The government may also announce some steps to revamp the bond market to finance infrastructure projects.
Satish Ramanathan, MD & CIO – Equity, JM Financial Mutual Fund, has over 30 years of trading experience in capital markets He expects some sops to increase manufacturing and infrastructure and real estate as they generate a large employment base, crucial to keep the economy growing, he said in an interview with Moneycontrol’s Kshitij Anand.
Ramanathan is of the view that India is in a sweet spot, and expects Indian growth to remain intact for some more time.
Q) What are your expectations from the Budget? Which sectors are likely to remain in focus and any policy measure you think could cheer markets?
A) We expect continuity in policies. We believe that the Government has been proactive in responding to the crisis. India’s core manufacturing sector has not performed to its intrinsic level for several reasons, and we expect some sops to increase manufacturing and infrastructure, and real estate as they generate a large employment base, crucial to keep the economy growing.
Q) The year 2020 gave rise to many new avenues of investments and geographical diversification tops the list. What should be the strategy of investors for 2021? And someone wants to place fresh money in US markets – should they wait for a dip or deploy at current levels?
A) New avenues of investments have opened which allows investors to increase geographic diversification as well as sectoral diversification.
Investors need to assess if they are able to understand US markets or other regional markets and sectoral portfolios.
All of these segments will demonstrate cyclicality and investors will need to make their own decision. We do not comment on US markets.
Q) The FY21 Advance Estimates suggest that the economy contracted by 7.7 percent. Do you think the economy is on a recovery path in 2021?
A) All indicators point to a rapid recovery across sectors other than the services and hospitality industry. We expect India to continue on its recovery path in 2021 as well, though there may be some months of limited improvement.
Structurally, India is in a sweet spot, of the low cost of capital, increasing workforce, and beneficial geopolitical issues. Hence, we expect Indian growth to remain intact for some more time.
Q) If the economy is on a recovery path – does it make sense to allocate more money towards quality small & midcaps?
A) It is true that Midcaps and Small caps fell the most during the peak pandemic fear and hence is reasonable to expect them to recover.
Quality Mid and Small caps where there is a valuation comfort and a structural advantage will benefit in this market recovery.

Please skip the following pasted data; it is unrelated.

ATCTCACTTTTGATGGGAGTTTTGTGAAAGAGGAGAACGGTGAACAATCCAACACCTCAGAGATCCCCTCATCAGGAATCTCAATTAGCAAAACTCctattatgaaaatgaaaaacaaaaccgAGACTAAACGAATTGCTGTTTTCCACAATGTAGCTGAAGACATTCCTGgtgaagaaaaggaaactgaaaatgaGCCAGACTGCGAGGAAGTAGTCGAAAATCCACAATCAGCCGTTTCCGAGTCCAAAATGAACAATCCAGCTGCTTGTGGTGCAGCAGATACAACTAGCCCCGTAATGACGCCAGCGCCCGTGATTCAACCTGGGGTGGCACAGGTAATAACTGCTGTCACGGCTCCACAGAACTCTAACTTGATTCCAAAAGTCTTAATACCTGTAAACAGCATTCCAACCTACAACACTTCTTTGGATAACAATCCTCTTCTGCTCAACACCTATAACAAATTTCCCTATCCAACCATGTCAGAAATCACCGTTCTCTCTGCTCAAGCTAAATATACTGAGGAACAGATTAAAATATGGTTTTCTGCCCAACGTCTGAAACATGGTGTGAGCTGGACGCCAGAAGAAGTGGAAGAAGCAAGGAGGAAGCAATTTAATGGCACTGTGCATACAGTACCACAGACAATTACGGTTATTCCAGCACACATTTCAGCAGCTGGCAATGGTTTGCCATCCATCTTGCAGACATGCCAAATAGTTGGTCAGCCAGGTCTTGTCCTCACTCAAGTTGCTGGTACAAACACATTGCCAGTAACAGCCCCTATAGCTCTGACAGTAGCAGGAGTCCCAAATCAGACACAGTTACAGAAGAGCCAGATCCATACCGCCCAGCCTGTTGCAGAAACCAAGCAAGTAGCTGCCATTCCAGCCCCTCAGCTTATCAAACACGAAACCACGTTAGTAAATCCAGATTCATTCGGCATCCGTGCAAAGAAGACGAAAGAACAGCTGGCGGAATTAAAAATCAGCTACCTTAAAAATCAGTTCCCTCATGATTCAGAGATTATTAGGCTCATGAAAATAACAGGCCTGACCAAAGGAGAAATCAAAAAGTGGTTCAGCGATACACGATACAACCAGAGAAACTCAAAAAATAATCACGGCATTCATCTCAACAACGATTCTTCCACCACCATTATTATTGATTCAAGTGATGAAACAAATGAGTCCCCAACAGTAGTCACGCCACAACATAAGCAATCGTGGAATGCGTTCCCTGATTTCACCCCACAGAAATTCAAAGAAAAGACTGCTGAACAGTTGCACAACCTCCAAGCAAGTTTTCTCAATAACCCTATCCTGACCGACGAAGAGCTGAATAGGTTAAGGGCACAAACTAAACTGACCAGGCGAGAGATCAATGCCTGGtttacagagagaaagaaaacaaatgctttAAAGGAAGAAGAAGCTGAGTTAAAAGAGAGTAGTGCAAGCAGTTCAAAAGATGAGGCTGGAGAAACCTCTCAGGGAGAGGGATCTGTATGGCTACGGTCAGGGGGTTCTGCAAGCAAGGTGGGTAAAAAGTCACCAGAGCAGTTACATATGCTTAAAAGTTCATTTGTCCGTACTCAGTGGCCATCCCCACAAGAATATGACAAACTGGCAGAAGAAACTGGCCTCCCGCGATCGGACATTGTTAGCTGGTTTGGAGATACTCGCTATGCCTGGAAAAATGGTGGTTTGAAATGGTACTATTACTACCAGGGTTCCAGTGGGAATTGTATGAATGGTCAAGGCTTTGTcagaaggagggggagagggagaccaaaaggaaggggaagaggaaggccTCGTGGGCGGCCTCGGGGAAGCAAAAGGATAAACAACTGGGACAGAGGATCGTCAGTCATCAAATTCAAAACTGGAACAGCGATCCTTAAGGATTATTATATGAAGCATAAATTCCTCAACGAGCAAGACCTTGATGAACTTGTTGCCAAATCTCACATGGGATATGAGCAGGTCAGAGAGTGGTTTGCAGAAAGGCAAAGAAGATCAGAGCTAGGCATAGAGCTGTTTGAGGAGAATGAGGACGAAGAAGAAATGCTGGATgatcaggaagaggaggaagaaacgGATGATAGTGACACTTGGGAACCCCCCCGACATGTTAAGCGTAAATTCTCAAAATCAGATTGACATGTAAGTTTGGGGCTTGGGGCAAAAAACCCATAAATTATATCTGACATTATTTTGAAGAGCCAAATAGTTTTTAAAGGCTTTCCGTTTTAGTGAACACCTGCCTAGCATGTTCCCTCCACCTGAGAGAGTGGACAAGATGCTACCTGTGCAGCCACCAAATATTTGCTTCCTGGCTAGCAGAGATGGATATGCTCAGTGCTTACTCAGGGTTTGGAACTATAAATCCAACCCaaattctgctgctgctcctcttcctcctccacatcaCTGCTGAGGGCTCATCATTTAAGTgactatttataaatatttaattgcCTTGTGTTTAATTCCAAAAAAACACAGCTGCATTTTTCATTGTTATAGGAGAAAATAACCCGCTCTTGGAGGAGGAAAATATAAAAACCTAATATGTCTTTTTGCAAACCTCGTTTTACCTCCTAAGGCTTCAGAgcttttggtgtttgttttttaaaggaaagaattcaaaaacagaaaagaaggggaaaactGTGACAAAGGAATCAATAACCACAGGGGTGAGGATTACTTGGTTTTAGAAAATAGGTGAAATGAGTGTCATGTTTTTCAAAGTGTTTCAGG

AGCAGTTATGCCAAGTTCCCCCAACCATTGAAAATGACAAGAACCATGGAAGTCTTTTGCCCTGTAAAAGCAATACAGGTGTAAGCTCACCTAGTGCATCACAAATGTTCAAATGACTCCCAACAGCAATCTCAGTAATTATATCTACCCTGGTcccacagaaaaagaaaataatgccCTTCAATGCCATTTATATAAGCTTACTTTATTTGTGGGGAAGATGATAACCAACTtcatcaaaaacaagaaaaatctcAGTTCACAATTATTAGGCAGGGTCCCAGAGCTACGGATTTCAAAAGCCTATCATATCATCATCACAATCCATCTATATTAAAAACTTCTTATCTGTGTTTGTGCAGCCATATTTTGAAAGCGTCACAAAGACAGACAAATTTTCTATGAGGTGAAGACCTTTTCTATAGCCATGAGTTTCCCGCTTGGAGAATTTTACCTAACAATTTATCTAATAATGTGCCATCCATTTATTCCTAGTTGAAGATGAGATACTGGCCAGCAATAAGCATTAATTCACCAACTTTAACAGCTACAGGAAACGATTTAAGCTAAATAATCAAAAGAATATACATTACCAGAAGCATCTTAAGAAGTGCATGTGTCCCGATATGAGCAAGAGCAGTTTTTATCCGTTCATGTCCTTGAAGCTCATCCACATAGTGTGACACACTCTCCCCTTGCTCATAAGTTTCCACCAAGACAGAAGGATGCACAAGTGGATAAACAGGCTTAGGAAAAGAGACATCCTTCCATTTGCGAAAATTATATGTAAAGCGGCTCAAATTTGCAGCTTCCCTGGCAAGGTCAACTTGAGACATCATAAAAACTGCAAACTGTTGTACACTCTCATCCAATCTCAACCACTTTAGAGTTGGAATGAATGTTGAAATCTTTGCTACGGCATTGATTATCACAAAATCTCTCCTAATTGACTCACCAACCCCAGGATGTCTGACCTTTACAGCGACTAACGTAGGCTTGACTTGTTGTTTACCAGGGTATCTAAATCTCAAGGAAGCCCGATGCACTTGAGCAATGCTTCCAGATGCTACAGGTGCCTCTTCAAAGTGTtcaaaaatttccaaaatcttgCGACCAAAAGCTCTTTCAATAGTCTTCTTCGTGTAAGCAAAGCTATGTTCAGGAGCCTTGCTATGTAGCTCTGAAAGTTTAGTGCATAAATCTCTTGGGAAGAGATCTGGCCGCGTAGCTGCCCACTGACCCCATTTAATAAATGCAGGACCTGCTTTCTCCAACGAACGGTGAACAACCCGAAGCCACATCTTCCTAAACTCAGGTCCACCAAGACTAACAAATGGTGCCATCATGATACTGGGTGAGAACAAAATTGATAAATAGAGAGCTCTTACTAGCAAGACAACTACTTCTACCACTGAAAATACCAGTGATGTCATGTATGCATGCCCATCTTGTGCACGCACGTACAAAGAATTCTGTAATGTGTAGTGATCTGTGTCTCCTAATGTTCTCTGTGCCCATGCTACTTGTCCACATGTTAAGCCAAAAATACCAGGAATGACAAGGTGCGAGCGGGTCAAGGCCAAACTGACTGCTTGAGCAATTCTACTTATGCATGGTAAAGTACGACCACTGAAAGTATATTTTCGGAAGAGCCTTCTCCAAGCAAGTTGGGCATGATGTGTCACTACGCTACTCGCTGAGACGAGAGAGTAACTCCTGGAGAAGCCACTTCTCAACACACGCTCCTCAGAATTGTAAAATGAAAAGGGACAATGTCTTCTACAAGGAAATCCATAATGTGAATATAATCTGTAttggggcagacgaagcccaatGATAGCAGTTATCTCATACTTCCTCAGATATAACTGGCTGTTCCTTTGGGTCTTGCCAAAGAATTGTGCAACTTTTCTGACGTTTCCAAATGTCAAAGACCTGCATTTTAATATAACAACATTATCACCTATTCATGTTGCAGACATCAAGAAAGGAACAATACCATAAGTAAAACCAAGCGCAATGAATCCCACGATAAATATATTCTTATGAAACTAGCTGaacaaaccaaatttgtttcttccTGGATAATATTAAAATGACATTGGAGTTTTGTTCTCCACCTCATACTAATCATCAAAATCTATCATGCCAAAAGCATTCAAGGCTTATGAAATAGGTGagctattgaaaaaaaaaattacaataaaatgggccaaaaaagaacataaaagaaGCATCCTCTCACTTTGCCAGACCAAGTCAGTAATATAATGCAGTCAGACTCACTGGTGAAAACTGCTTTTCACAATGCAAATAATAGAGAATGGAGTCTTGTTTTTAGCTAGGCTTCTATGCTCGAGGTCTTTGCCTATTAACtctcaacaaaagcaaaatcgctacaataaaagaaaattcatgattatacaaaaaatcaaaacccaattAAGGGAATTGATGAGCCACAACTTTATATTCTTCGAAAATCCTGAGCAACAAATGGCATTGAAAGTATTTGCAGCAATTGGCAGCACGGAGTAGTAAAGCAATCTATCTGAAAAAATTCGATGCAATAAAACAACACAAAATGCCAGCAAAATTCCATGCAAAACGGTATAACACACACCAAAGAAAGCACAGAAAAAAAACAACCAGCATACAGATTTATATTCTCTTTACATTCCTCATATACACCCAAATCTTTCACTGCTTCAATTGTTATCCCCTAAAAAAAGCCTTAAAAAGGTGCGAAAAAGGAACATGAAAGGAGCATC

Most of this valuation gap has now been bridged and we need to select companies whose core business outlook is robust and not valuations alone.
Q) FII flows topped Ra 1 lakh cr in 2020 – do you think the trend will continue now that we have a change of guard at the center? What is really helping flows is it the weak dollar or stimulus?
A) It is difficult to predict FII flows as they can move to any region of the world which they believe offers a good opportunity. As regards a new US President and the impact it will have on the world economy, and dollar it is difficult to predict at this juncture.
Q) How can one distinguish between a good and a great opportunity especially at a time when liquidity wave is lifting all the boats in the sea?
A) Liquidity has lifted all markets and asset classes. Ample liquidity helps lubricate the economy which can have multiple levels of positive growth. So, in a way markets and economies feed off each other when there is ample liquidity.
A great opportunity should have the ability to grow through various economic cycles and demonstrate pricing power such as FMCG and the pharma segments.
So, I look at the structural aspects of a business to distinguish between a good and great opportunity, apart from valuations.
Q) How should one position the portfolio in 2021? What is the Asset allocation strategy according to you?
A) We continue to remain optimistic about India’s growth prospects, and hence recommend equity. Equities also prove a better hedge against inflation as compared to bonds. We continue to prefer well-established companies who are leaders in their segments.
Q) Do you think a rise in inflation could disrupt bulls on D-Street?
A) Return of inflation does reduce the PE that the market is willing to ascribe to equities. However, inflation benefits corporates, and earnings growth also improves. So yes, there will be winners and losers, we need to be selective.
Q) What would you advise retail investors on how not to lose money in 2021?
A) We expect the Indian economy to recover and grow over the next several years. Markets, however, are based on emotions and there are several reasons why markets fall, fundamentals being one of them.
Sharp pullbacks cannot be ruled out but should be used as an opportunity to consolidate and build equity positions.
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